Opioid Litigation: To Sue or Not to Sue

February 15, 2018

GMA Office of the General Counsel

Many cities and counties across the country have sued opioid manufacturers and distributors for the expenses incurred by their community due to the overabundance of such painkillers and how they were marketed and made available. Such cities have had their law enforcement, courts, jails, and emergency services strained by the costs of responding to the opioid crisis. Other cities, although concerned about the effects of opioids in their community, have declined to sue because they cannot isolate the impact of opioids from other substances, including alcohol and illegal drugs, and have determined that any claim for money damages would be speculative.

Some of the cities and counties that have sued have taken action in state courts while others have sued in federal courts. The cases filed in federal court have been consolidated into multidistrict litigation (MDL) in the Northern District of Ohio to streamline discovery and pre-trial proceedings. This is because the defendants are the same, the claims are the same, and the basic facts are the same. MDL is not the same as class action litigation. In MDL, each city or county’s case remains separate and they can decide whether to settle or not. If the MDL produces a settlement offer that the city or county decides to reject, the case can come back to a federal court in Georgia for trial. However, just as with class actions, some MDL has been criticized for producing sizeable fees for the attorneys while providing less benefit for the plaintiffs.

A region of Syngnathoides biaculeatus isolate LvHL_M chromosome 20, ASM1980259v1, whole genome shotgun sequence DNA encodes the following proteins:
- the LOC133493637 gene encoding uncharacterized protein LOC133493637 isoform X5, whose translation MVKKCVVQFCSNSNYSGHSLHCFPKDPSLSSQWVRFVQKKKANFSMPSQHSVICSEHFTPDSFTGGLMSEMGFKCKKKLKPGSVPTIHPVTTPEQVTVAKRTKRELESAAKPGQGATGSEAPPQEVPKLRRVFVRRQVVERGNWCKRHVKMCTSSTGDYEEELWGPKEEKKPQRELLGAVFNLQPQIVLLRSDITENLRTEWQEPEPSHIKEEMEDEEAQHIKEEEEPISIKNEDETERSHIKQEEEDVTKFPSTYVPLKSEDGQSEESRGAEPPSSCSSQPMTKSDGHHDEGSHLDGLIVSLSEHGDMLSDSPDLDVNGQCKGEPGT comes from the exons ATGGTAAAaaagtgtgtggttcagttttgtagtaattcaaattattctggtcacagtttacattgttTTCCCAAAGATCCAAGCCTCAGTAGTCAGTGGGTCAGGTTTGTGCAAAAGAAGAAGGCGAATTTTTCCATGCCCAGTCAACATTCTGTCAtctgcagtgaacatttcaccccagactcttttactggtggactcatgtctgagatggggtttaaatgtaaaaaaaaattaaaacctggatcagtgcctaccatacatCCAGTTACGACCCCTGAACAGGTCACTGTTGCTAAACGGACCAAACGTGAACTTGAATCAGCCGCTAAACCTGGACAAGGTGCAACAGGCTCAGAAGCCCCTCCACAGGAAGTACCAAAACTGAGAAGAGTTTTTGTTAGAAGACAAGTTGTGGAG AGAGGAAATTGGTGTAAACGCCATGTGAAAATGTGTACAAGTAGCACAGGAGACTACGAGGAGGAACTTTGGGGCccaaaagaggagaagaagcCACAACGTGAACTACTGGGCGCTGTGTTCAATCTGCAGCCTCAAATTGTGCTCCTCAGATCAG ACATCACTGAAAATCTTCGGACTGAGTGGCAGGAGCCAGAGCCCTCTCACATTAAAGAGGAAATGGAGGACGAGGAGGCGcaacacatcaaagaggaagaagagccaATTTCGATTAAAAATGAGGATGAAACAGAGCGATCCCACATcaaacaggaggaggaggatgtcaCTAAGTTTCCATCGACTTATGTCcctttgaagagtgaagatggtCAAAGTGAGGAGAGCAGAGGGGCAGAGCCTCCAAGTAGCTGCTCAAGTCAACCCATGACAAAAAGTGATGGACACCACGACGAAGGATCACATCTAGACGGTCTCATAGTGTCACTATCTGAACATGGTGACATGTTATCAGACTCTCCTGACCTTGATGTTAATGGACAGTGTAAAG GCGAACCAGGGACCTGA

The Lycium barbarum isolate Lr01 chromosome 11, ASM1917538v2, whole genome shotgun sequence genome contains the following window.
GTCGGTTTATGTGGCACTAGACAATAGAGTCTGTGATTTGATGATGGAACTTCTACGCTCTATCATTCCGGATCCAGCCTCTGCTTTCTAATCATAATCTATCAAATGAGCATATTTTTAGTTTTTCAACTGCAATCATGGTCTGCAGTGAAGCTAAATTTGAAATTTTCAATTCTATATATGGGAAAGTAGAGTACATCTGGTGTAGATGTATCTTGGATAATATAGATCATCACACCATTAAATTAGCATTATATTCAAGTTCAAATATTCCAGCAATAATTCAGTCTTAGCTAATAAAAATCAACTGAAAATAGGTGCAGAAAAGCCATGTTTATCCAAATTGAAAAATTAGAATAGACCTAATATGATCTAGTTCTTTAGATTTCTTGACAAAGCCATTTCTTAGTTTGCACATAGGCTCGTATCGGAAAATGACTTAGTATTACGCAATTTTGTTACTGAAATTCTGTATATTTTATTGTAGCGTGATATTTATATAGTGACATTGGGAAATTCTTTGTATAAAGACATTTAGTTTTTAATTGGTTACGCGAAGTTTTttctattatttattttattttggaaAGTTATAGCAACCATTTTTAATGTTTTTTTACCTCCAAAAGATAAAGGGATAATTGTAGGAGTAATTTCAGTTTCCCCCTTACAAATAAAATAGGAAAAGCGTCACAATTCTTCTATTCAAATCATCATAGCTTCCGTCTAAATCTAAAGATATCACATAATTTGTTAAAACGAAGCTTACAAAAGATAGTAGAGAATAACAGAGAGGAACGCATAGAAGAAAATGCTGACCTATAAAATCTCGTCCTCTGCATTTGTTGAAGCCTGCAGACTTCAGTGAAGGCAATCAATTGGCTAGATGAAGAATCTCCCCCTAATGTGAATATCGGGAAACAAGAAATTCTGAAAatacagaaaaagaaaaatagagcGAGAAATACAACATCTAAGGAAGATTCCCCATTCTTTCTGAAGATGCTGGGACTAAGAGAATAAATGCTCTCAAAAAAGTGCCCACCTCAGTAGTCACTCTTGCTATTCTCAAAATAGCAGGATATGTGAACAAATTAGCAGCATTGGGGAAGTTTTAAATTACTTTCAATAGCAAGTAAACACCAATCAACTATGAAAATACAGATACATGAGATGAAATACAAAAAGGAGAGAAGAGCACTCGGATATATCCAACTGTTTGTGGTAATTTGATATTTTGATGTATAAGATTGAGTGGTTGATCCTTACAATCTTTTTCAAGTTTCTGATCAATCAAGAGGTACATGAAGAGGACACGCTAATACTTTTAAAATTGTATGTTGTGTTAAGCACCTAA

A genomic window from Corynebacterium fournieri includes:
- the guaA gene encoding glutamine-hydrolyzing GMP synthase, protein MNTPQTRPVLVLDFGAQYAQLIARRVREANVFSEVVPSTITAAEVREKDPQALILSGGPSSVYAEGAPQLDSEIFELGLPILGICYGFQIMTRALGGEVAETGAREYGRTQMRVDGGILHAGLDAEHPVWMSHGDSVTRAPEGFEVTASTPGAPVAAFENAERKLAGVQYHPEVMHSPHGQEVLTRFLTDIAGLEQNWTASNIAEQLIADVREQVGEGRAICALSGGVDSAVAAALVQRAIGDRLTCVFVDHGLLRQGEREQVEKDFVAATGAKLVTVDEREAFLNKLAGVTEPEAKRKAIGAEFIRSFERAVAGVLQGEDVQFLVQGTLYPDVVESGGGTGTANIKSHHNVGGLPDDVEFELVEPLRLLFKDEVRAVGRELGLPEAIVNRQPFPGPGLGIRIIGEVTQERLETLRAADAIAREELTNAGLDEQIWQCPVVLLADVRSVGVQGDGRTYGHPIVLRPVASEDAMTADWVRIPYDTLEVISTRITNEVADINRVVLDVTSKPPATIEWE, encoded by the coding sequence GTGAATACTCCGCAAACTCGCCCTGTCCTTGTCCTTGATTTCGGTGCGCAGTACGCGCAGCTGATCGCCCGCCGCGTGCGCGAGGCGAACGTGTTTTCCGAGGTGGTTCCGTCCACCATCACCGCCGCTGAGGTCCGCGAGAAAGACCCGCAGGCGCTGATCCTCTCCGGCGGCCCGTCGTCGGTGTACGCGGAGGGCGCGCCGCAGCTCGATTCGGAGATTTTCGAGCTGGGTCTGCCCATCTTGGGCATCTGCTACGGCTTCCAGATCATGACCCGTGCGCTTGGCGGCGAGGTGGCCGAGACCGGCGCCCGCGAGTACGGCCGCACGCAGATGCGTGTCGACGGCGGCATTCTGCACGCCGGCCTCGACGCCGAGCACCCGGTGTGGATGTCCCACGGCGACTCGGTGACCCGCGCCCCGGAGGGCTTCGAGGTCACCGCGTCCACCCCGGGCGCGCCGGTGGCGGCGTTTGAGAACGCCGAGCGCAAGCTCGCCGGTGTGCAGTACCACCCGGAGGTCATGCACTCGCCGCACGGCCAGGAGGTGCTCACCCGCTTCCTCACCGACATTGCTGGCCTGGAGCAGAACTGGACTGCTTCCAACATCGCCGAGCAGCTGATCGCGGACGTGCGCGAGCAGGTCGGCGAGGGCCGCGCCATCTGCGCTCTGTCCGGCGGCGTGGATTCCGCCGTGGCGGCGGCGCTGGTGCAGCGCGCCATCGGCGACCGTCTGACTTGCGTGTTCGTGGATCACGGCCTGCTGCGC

There are several firms actively soliciting cities in Georgia to hire them to represent the city in opioid litigation.  GMA urges member cities to consult with their city attorney before deciding to join the litigation and before signing up with a law firm to represent their city in the litigation. City officials should also be aware of the terms and conditions of any legal representation and should stay informed on the progress of litigation.
The International Municipal Lawyers Association (IMLA) has produced a podcast providing background information about the opioid crisis and the ensuing litigation. GMA provides IMLA Lite membership benefits to attorneys representing Georgia cities with a population of less than 2,500 and encourages city attorneys to avail themselves of IMLA resources through IMLA Lite or by having their city join IMLA.

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